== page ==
Overall in my opinion the bokeh of the Panasonic 25mm F1.7 is not exceptional but still pleasant.

Low Light Capabilities of the Lumix 25mm 1.7

Because of the fast aperture of F/1.7 the Panasonic 25mm F1.7 is well suited for taking pictures and videos indoors without flash or on lit streets at night.

F/1.7; 1/30; ISO 200
Panasonic 25mm 1.7 @ F/1.7; 1/30; ISO 200
Panasonic Lumix G 25mm F1.7 @ F/1.7; 1/40; ISO 1250
Panasonic Lumix G 25mm F1.7 @ F/1.7; 1/40; ISO 1250

Panasonic Lumix G 25mm F1.7 – Conclusion

There are a few things that one might criticize about the Panasonic Lumix G 25mm F1.7:
Owners of Panasonic cameras would have liked image stabilization, but to be fair, even the Panasonic Leica 25mm F1.4 does not have OIS.
The lens is made mostly of plastic, while the similar priced Sigma Art 60mm DN 2.8 is made of metal. But the plastic build does not affect the picture quality and is therefore a minor flaw.
Of course it would have been nice if the corners were sharper wide open, but the images are useable and the center performance is already good at F/1.7.

So what is the conclusion? If you already own the Panasonic Leica 25mm F1.4 or the Olympus 25mm F1.8 you can ignore the new Panasonic Lumix G 25mm F1.7. But if you do not own a 25mm lens I highly recommend that you buy the Panasonic 25mm F1.7.
Because it is so inexpensive it is a great bargain and I am sure in the future this will be the first prime lens many new Micro Four Thirds users will buy.

The Panasonic Lumix G 25mm F1.7 is available at amazon.com, amazon.co.uk and also  .

Alternatives to the Panasonic 25mm F1.7

If you are looking for a faster 25mm lens with autofocus, there is only the Panasonic Leica DG Summilux 25mm F1.4. It is available at amazon.com, amazon.co.uk and  
If you are willing to use a manual lens, then there are various F/0.95 lenses. The most well known of these is the Voigtlander Nokton 25/0.95, which is available at amazon.com and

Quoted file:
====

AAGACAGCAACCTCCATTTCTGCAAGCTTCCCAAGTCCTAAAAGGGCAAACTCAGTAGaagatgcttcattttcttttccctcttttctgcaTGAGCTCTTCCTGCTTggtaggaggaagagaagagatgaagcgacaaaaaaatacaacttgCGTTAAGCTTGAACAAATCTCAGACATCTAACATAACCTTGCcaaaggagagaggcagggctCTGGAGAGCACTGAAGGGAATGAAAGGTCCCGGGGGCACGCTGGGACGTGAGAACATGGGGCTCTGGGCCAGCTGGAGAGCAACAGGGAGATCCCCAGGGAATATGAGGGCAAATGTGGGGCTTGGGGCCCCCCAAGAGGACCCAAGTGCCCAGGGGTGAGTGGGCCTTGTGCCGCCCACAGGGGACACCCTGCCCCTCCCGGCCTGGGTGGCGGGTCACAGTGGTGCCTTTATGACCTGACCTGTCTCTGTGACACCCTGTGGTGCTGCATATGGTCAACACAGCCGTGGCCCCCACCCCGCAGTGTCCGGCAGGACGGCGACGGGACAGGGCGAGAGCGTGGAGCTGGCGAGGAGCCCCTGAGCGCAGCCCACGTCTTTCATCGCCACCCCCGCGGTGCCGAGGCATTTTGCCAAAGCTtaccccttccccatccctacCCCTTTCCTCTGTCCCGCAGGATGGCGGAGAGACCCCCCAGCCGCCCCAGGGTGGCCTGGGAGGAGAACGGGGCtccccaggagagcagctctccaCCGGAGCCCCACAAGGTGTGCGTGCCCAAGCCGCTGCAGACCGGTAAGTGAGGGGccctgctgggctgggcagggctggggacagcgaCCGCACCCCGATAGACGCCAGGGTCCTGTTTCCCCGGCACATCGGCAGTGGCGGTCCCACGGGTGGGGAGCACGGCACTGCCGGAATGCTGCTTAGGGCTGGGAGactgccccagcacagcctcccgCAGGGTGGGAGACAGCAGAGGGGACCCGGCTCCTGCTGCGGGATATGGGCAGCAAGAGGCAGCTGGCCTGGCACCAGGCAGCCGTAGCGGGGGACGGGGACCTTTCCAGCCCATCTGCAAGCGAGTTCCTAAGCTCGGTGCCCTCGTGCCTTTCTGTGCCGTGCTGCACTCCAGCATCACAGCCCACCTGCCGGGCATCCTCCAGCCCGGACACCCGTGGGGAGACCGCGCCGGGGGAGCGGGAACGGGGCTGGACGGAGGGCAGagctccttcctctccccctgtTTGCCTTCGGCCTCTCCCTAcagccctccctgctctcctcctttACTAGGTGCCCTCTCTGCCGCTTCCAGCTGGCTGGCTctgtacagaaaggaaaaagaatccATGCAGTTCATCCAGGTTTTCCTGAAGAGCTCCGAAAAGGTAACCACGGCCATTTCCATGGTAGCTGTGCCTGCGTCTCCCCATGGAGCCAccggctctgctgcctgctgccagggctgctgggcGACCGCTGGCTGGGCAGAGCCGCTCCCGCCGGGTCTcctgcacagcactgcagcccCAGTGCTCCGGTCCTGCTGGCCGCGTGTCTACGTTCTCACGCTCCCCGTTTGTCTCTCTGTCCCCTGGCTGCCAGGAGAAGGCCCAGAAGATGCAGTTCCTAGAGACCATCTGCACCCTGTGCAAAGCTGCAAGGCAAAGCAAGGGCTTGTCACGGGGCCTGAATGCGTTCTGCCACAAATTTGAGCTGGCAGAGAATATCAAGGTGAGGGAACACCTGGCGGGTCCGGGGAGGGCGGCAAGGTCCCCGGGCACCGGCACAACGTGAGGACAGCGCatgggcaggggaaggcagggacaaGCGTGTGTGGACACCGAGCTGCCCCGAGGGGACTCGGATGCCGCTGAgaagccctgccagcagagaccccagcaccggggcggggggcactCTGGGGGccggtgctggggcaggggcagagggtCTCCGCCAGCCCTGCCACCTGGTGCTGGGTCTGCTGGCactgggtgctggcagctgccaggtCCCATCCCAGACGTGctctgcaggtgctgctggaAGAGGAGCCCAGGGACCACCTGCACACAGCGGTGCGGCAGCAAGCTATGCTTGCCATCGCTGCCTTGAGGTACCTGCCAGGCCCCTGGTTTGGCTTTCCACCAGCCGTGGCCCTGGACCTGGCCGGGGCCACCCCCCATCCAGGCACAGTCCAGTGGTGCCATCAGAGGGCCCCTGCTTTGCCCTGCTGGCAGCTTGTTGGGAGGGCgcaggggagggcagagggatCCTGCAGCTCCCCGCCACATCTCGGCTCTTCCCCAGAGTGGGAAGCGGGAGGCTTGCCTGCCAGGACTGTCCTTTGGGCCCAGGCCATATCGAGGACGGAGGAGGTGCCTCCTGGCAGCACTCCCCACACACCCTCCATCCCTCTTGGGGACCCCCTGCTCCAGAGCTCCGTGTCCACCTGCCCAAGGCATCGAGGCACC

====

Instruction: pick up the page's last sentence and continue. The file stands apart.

A cheaper F/0.95 option is the new ZY Optics Mitakon 25mm F/0.95, which is  


4 Gedanken zu „Panasonic Lumix G 25mm F1.7 Full Review

  1. Danke für dein ausführliches Review Jan! Es gibt sehr wenig Reviews zu diesem Objektiv im Netz. Die Beispielbilder waren sehr hilfreich. Vielleicht kannst du mir bei meiner ersten Objektiventscheidung helfen?

    Ich möchte mir meine erste Kamera kaufen (Olympus M10) und mir wurde oft empfohlen das Photographieren mit einer Festbrennweite (35/50 KB) zu erlernen.

    Da mein Budget begrenzt ist, kann ich mir nur ein Objektiv leisten. Jedoch sind die Objektive wirklich teuer und ich möchte in Zukunft nicht doppelt kaufen.

    Ich suche ein Immerdrauf/Allrounder Objektiv (klar hab nur ein Objektiv für min. halbes Jahr). Besonders Akt- und abstrakte Photographie ist mir wichtig bei schwachem Licht.

    Welches Objektiv würdest du empfehlen? Panasonic 25mm 1.7 für 200€ oder Olympus 25mm 1.8 für 270€? Beide haben eine niedrige Blendenzahl, doch ist die Olympus von der Bildqualität besser? Die bessere Verarbeitung ist mir bewusst.

    1. Hallo Kevin,

      zuerst die kurze Antwort:
      Wenn es deine erste Kamera ist und du ernsthaft in die Fotografie einsteigen möchtest, ist meine Empfehlung eine gebrauchte OM-D (entweder E-M10 I oder E-M5 I) und das Panasonic 25mm F1.7.
      Das Olympus 25mm 1.8 ist auc ein tolles Objektiv und für den „Cashback Preis“ von 270 machst du damit nichts falsch, aber die optische Leistung des Panasonic ist völlig ausreichend und es macht Sinn die 70 – 90 € Preisunterschied lieber für was anderes zu sparen. Du wirst da auch nicht doppelt kaufen, ein anderes 25mm macht nur Sinn, wenn es deutlich lichtstärker ist.